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Interviews with Scholars of African America about their New Books.

Interviews with Scholars of African America about their New Books.
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Location:

United States

Description:

Interviews with Scholars of African America about their New Books.

Language:

English


Episodes

Sylvia Chan-Malik, “Being Muslim: A Cultural History of Women of Color in American Islam” (NYU Press, 2018)

10/17/2018
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The story of Muslims in America has primarily been told through the experiences of men and often revolves around narratives of immigration. Sylvia Chan-Malik, Assistant Professor of American Studies and Women and Gender Studies at Rutgers University, expands upon and challenges this scholarly pattern in Being Muslim: A Cultural History...

Duration:01:07:14

Andrew M. Busch, “City in a Garden: Environmental Transformations and Racial Justice in Twentieth-Century Austin, Texas” (UNC Press, 2017)

10/16/2018
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Austin, Texas has a reputation as a vibrant, youthful capital city buoyed economically and culturally by the University of Texas. In City in a Garden: Environmental Transformations and Racial Justice in Twentieth-Century Austin, Texas (University of North Carolina Press, 2017), Andrew M. Busch argues that this identity was consciously constructed over...

Duration:01:02:26

Stefan M. Wheelock, “Barbaric Culture and Black Critique: Black Antislavery Writers, Religion, and the Slaveholding Atlantic” (U Virginia Press, 2015)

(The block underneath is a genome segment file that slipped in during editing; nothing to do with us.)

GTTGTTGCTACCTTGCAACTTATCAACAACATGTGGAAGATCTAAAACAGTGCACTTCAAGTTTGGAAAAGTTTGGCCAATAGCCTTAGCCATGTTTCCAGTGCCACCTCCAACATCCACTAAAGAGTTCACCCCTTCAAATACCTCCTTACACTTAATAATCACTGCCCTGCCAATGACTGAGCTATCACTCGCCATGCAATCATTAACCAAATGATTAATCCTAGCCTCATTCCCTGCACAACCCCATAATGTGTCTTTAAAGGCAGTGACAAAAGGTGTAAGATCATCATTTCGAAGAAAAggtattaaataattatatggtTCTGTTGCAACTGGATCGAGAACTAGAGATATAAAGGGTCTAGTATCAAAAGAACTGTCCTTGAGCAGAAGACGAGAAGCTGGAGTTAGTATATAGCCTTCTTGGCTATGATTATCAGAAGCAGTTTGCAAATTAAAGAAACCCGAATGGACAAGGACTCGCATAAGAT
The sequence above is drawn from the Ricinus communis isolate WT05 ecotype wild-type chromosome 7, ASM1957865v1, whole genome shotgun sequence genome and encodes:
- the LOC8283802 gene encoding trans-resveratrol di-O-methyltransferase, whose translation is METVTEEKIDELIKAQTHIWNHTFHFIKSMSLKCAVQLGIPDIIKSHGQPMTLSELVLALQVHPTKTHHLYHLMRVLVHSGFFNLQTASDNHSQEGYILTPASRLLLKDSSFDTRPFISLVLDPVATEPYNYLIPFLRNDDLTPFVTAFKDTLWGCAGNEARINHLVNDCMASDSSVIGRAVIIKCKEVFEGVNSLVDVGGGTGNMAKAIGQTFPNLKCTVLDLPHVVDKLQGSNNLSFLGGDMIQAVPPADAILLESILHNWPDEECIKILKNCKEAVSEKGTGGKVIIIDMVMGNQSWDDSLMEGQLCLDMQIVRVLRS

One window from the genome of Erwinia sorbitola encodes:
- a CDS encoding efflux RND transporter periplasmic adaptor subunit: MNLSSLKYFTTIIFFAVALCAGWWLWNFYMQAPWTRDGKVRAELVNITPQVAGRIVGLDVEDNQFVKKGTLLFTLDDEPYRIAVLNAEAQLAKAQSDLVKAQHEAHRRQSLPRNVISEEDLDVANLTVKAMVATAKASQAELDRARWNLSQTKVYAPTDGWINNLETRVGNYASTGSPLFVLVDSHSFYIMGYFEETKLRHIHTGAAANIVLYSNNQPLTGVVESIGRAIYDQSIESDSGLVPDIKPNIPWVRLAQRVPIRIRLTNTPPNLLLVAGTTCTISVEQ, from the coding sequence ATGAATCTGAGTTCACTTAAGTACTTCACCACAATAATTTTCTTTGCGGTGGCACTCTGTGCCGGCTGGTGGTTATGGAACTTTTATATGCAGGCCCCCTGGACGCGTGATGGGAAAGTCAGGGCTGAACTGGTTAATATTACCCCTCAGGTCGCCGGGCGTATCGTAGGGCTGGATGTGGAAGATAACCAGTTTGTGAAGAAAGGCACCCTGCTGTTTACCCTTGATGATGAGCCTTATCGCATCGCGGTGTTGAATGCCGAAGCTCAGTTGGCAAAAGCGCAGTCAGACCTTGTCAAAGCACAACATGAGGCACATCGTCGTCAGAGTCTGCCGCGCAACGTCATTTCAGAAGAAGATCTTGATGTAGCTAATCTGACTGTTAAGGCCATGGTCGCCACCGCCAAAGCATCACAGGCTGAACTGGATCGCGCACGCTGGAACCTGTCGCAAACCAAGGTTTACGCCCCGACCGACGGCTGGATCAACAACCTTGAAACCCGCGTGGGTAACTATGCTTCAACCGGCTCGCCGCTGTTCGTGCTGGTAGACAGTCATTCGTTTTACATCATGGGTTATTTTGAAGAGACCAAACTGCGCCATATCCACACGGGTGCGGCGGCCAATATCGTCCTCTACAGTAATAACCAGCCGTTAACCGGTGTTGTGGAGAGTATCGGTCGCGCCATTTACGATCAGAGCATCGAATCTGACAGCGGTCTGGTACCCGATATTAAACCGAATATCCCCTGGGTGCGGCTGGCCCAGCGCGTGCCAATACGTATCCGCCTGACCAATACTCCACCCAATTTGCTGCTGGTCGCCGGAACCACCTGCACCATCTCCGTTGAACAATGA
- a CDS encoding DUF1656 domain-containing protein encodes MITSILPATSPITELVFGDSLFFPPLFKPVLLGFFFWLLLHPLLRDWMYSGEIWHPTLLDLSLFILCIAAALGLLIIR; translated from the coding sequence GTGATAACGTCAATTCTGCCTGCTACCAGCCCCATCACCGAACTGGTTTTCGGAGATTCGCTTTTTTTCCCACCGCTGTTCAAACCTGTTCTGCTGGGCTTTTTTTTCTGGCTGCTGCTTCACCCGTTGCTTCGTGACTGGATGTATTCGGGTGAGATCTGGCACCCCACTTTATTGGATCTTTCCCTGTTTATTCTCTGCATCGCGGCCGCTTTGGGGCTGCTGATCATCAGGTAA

10/15/2018
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In Barbaric Culture and Black Critique: Black Antislavery Writers, Religion, and the Slaveholding Atlantic (University of Virginia Press, 2015), Dr. Stefan M. Wheelock analyses a little-discussed episode in the the late Enlightenment, namely, criticism of slavery by black writers such as Ottabah Cuguano, Olaudah Equiano, David Walker, and Maria Stewart. These authors...

Duration:00:51:25

Treva Lindsey, “Colored No More: Reinventing Black Womanhood in Washington D.C.” (U Illinois, 2017)

10/8/2018
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The New Negro Movement is typically seen as a Harlem-based project. Dr. Treva Lindsey’s important book, Colored No More: Reinventing Black Womanhood in Washington D.C. (University of Illinois Press, 2017), however, challenges the centrality of Harlem to the movement. Dr. Lindsey considers how important institutions like Howard University were pivotal centers...

Duration:00:39:35

Matthew Harper, “The End of Days: African American Religion and Politics in the Age of Emancipation” (UNC Press, 2016)

10/2/2018
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In the wake of the bloody Civil War, millions of slaves were emancipated. How did those freed slaves, along with African Americans freed before the Civil War, interpret this new post-war world? Dr. Matthew Harper’s The End of Days: African American Religion and Politics in the Age of Emancipation (University of...

Duration:01:01:22

Laila Amine, “Postcolonial Paris: Fictions of Intimacy in the City of Light” (U Wisconsin Press, 2018)

9/27/2018
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At the heart of Laila Amine’s book is a crucial question: where is Paris? This question may be surprising for anyone who can readily point to the French capital on a map. Geography is, after all stable, is it not? Postcolonial Paris: Fictions of Intimacy in the City of Light...

Duration:00:35:37

Nicholas Grant, “Winning Our Freedoms Together: African Americans and Apartheid, 1945–1960” (UNC Press, 2017)